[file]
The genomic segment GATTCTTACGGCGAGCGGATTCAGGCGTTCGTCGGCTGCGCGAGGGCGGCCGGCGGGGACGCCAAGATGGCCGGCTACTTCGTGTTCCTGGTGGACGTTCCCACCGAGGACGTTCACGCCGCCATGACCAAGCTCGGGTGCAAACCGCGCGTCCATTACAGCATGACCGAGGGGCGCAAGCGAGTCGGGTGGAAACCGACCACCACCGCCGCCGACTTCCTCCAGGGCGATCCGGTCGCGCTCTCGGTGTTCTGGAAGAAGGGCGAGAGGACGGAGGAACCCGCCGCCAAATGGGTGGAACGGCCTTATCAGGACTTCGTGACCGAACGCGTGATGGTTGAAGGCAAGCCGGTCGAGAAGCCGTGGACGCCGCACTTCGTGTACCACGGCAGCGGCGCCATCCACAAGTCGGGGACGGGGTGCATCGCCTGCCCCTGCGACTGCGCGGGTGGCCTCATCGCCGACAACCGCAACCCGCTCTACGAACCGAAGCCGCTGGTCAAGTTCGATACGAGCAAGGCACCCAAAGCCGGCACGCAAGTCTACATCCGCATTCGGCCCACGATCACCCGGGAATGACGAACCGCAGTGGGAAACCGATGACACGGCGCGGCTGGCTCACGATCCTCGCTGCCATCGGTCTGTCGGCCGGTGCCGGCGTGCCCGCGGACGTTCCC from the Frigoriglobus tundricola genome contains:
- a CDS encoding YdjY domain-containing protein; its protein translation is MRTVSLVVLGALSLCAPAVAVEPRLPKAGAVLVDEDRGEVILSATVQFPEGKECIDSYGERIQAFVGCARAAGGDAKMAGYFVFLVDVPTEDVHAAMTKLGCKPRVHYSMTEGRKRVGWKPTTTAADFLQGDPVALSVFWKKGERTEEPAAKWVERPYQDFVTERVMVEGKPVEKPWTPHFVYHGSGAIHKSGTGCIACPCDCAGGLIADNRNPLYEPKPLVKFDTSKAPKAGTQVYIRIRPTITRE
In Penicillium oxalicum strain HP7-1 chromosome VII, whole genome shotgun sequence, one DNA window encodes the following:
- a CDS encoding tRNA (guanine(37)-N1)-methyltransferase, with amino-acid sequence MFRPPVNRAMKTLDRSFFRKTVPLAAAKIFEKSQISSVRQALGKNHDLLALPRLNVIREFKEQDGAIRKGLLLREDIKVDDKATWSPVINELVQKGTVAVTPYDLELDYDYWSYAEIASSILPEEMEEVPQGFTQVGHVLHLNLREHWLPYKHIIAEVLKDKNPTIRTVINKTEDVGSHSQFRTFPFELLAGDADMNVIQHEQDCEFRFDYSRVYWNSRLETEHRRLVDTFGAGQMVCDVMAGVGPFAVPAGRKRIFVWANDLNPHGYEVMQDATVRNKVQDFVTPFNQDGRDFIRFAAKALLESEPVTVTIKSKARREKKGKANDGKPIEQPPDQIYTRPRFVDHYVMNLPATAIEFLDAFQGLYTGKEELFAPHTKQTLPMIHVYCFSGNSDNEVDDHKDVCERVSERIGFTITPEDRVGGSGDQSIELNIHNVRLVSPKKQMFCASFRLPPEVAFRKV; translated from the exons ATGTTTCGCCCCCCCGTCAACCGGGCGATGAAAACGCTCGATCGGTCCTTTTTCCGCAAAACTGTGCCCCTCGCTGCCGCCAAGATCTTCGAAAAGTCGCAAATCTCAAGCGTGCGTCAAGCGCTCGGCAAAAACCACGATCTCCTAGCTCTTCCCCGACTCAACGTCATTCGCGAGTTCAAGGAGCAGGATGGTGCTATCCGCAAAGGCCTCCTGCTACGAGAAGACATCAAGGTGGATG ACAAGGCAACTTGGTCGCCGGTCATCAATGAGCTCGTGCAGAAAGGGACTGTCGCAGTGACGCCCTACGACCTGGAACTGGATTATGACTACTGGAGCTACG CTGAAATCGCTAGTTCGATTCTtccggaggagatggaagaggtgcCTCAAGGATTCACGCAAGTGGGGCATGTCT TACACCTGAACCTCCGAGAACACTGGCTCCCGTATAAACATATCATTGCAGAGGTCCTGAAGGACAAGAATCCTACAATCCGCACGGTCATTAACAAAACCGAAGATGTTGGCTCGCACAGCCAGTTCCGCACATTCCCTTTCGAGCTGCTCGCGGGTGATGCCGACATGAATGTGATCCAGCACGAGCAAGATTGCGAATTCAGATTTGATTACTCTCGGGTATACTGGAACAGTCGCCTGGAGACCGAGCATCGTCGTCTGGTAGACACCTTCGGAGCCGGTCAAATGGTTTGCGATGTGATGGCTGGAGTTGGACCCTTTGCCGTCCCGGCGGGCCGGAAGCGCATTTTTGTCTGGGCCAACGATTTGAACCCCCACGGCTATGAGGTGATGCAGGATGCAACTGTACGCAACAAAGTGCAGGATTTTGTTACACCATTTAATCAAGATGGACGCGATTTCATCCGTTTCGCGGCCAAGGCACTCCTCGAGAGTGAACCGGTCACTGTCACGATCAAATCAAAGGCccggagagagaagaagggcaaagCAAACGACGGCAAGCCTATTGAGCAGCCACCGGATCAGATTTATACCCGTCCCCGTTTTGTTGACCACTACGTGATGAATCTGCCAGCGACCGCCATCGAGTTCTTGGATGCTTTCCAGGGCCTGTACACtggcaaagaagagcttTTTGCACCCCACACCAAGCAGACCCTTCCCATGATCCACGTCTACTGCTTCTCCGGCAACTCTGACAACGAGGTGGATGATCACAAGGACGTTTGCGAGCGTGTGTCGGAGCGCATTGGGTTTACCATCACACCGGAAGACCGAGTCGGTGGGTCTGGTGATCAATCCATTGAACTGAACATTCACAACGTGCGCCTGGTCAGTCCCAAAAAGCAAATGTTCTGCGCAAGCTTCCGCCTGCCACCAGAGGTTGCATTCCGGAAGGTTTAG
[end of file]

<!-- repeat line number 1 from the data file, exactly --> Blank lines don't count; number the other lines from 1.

The genomic segment GATTCTTACGGCGAGCGGATTCAGGCGTTCGTCGGCTGCGCGAGGGCGGCCGGCGGGGACGCCAAGATGGCCGGCTACTTCGTGTTCCTGGTGGACGTTCCCACCGAGGACGTTCACGCCGCCATGACCAAGCTCGGGTGCAAACCGCGCGTCCATTACAGCATGACCGAGGGGCGCAAGCGAGTCGGGTGGAAACCGACCACCACCGCCGCCGACTTCCTCCAGGGCGATCCGGTCGCGCTCTCGGTGTTCTGGAAGAAGGGCGAGAGGACGGAGGAACCCGCCGCCAAATGGGTGGAACGGCCTTATCAGGACTTCGTGACCGAACGCGTGATGGTTGAAGGCAAGCCGGTCGAGAAGCCGTGGACGCCGCACTTCGTGTACCACGGCAGCGGCGCCATCCACAAGTCGGGGACGGGGTGCATCGCCTGCCCCTGCGACTGCGCGGGTGGCCTCATCGCCGACAACCGCAACCCGCTCTACGAACCGAAGCCGCTGGTCAAGTTCGATACGAGCAAGGCACCCAAAGCCGGCACGCAAGTCTACATCCGCATTCGGCCCACGATCACCCGGGAATGACGAACCGCAGTGGGAAACCGATGACACGGCGCGGCTGGCTCACGATCCTCGCTGCCATCGGTCTGTCGGCCGGTGCCGGCGTGCCCGCGGACGTTCCC from the Frigoriglobus tundricola genome contains: